The Health Benefits of Massage Therapy
In an attempt to understand how and why massage therapy is as effective as it seems to be, scientists and medical researchers from around the world have been studying it for decades. Some characteristics of massage therapy have been conclusively resolved with apparent consensus among the learned scholars, while other characteristics remain as inexplicably mysterious as ever.
For instance, they all agree that when a certain amount of pressure is applied to a soft tissue such as a muscle, some changes occur within the affected muscles. They also all tend to agree that massage therapy promotes relaxation and reduces the stress which often leads to deterioration or worsening of certain physiological conditions.
Those characteristics of massage therapy which have not yet been explained by conventional science, gave rise to a number of theories and postulates. You will note that they are all prefaced with the word “might” to indicate uncertainty as they described possible health benefits of massage therapy:
• Might provide stimulation that may help block pain signals transmitted to the brain and this is called the “gate control theory” of decreasing or alleviating pain.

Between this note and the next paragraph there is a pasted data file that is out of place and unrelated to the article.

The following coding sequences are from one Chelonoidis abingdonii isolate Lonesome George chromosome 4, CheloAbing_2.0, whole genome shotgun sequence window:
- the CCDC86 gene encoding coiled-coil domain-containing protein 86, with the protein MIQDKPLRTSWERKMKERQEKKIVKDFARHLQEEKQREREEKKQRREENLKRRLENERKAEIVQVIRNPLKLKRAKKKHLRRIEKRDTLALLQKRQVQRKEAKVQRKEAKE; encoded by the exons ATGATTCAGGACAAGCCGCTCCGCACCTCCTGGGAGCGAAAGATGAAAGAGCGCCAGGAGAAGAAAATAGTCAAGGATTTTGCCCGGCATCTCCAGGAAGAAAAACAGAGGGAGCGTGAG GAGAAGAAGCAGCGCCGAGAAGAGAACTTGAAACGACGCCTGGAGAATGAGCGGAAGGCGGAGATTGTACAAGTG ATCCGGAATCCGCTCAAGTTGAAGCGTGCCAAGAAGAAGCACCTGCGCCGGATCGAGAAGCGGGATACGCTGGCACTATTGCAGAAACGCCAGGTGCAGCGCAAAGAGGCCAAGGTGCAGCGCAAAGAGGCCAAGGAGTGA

• Might promote better health by stimulating the lymphatic system to increase the flow of lymph, which is the secretion that carries disease fighting cells through the body.
• Might re-route the client’s nervous system away from the sympathetic to the parasympathetic. In doing so, the fight-or-flight reaction of the sympathetic nervous system with its increased heart and breathing rates along with tightened muscles of distress are shunned in favor of the rest-and-digest reaction of the parasympathetic nervous system with its lowered heart rate, slowed breathing and relaxed muscles.
The following are specific cases and their reported benefits whether they are understood or merely observed with bewilderment:
• Students at a New Jersey Medical School who were given massage therapy before an exam displayed less anxiety, lower respiratory rates, a substantial increase in white blood cells and an enhanced immune system.
• Cancer patients at the James Cancer Hospital and Research Institute in Columbus, Ohio experienced less pain and decreased anxiety after receiving massage therapies than those who did not get such treatments.
• Studies at the University of South Carolina show that women who recently lost a child were less depressed after massage therapy.
• The National Institutes of Health (NIH) found that massage therapy improved weight gain in infants who were premature or those who were exposed to HIV. They also determined that massage therapy expedites recovery in patients who had abdominal surgery.
• Researchers at the University of the Miami School of Medicine’s Touch Research Institute discovered that massage therapy decreases high blood pressure, relieves migraine headaches, and generally increases alertness and performance in the workforce.
So, is massage therapy beneficial? Yes! Massage therapy is beneficial on, oh, so many levels. The mechanics of the process may not be clear just yet, but the outcomes are undeniable by anyone’s standards.